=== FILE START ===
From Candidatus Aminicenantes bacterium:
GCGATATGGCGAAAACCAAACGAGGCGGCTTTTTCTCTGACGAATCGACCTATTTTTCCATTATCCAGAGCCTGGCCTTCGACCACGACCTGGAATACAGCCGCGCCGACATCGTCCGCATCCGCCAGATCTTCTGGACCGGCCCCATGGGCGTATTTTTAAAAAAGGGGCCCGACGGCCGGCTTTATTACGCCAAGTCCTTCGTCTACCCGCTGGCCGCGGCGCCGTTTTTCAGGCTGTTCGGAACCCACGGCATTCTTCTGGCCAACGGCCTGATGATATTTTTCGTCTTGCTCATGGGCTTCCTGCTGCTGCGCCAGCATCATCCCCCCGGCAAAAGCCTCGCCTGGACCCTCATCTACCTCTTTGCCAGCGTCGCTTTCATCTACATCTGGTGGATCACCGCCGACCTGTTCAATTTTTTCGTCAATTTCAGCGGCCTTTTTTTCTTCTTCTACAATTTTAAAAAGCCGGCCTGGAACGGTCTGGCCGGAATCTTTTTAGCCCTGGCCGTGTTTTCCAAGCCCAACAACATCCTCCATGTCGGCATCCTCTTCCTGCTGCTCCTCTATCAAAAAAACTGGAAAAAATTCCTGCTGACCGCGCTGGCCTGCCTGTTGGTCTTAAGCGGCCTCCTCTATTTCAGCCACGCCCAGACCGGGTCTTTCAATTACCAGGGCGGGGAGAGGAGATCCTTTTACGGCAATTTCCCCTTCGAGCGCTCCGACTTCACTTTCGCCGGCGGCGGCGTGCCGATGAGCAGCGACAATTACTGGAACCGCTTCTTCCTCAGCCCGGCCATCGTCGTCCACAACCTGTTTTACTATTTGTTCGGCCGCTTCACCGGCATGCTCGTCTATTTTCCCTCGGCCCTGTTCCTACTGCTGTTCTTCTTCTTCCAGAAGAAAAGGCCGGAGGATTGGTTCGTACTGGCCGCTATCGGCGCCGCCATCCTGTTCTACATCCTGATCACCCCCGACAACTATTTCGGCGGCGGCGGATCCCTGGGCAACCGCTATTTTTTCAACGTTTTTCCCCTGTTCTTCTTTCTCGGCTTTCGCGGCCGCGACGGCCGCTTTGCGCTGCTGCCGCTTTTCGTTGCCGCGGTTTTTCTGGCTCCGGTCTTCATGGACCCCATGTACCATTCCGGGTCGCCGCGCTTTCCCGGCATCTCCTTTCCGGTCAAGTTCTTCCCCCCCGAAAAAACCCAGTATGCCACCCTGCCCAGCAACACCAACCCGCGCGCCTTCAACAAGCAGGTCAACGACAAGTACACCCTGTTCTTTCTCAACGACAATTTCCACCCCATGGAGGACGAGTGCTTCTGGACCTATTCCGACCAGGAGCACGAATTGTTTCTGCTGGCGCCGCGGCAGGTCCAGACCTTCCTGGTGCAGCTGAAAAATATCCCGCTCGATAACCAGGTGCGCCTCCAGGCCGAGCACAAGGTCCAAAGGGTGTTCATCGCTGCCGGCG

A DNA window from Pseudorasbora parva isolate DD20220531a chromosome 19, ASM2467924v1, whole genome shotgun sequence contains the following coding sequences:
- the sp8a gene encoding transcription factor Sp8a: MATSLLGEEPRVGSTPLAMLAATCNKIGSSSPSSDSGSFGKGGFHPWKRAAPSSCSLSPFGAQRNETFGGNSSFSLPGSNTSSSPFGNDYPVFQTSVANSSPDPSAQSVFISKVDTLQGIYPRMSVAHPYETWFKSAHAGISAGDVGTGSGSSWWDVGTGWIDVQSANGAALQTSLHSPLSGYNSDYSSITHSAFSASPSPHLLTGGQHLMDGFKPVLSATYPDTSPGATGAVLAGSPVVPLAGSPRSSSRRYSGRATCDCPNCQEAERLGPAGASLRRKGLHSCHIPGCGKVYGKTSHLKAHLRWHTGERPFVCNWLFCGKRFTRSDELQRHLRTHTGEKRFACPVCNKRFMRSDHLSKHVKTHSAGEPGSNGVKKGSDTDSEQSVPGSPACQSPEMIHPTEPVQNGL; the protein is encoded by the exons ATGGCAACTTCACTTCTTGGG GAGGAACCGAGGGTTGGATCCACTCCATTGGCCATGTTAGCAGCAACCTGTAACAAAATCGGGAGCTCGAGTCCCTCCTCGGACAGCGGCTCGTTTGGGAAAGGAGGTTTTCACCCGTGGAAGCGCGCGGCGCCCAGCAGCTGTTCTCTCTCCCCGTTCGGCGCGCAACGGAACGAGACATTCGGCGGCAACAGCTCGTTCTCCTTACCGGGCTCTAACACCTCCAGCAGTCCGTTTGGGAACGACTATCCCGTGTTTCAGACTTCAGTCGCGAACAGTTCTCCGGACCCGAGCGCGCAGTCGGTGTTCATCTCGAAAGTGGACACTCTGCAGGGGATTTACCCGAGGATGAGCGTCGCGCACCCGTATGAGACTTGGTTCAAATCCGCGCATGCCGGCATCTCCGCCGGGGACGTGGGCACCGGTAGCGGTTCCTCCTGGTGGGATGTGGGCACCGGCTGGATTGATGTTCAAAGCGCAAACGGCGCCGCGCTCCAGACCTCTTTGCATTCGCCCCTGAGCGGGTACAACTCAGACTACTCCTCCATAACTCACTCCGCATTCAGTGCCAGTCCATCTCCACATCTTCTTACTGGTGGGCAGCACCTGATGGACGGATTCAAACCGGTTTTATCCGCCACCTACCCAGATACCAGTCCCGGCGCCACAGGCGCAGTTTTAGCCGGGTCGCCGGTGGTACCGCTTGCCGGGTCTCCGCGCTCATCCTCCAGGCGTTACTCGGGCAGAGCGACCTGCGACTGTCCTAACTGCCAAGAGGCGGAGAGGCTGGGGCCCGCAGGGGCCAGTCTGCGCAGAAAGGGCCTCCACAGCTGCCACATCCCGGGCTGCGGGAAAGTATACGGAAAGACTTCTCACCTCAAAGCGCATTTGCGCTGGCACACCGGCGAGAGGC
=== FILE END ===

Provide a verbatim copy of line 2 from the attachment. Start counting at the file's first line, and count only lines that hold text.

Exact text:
GCGATATGGCGAAAACCAAACGAGGCGGCTTTTTCTCTGACGAATCGACCTATTTTTCCATTATCCAGAGCCTGGCCTTCGACCACGACCTGGAATACAGCCGCGCCGACATCGTCCGCATCCGCCAGATCTTCTGGACCGGCCCCATGGGCGTATTTTTAAAAAAGGGGCCCGACGGCCGGCTTTATTACGCCAAGTCCTTCGTCTACCCGCTGGCCGCGGCGCCGTTTTTCAGGCTGTTCGGAACCCACGGCATTCTTCTGGCCAACGGCCTGATGATATTTTTCGTCTTGCTCATGGGCTTCCTGCTGCTGCGCCAGCATCATCCCCCCGGCAAAAGCCTCGCCTGGACCCTCATCTACCTCTTTGCCAGCGTCGCTTTCATCTACATCTGGTGGATCACCGCCGACCTGTTCAATTTTTTCGTCAATTTCAGCGGCCTTTTTTTCTTCTTCTACAATTTTAAAAAGCCGGCCTGGAACGGTCTGGCCGGAATCTTTTTAGCCCTGGCCGTGTTTTCCAAGCCCAACAACATCCTCCATGTCGGCATCCTCTTCCTGCTGCTCCTCTATCAAAAAAACTGGAAAAAATTCCTGCTGACCGCGCTGGCCTGCCTGTTGGTCTTAAGCGGCCTCCTCTATTTCAGCCACGCCCAGACCGGGTCTTTCAATTACCAGGGCGGGGAGAGGAGATCCTTTTACGGCAATTTCCCCTTCGAGCGCTCCGACTTCACTTTCGCCGGCGGCGGCGTGCCGATGAGCAGCGACAATTACTGGAACCGCTTCTTCCTCAGCCCGGCCATCGTCGTCCACAACCTGTTTTACTATTTGTTCGGCCGCTTCACCGGCATGCTCGTCTATTTTCCCTCGGCCCTGTTCCTACTGCTGTTCTTCTTCTTCCAGAAGAAAAGGCCGGAGGATTGGTTCGTACTGGCCGCTATCGGCGCCGCCATCCTGTTCTACATCCTGATCACCCCCGACAACTATTTCGGCGGCGGCGGATCCCTGGGCAACCGCTATTTTTTCAACGTTTTTCCCCTGTTCTTCTTTCTCGGCTTTCGCGGCCGCGACGGCCGCTTTGCGCTGCTGCCGCTTTTCGTTGCCGCGGTTTTTCTGGCTCCGGTCTTCATGGACCCCATGTACCATTCCGGGTCGCCGCGCTTTCCCGGCATCTCCTTTCCGGTCAAGTTCTTCCCCCCCGAAAAAACCCAGTATGCCACCCTGCCCAGCAACACCAACCCGCGCGCCTTCAACAAGCAGGTCAACGACAAGTACACCCTGTTCTTTCTCAACGACAATTTCCACCCCATGGAGGACGAGTGCTTCTGGACCTATTCCGACCAGGAGCACGAATTGTTTCTGCTGGCGCCGCGGCAGGTCCAGACCTTCCTGGTGCAGCTGAAAAATATCCCGCTCGATAACCAGGTGCGCCTCCAGGCCGAGCACAAGGTCCAAAGGGTGTTCATCGCTGCCGGCG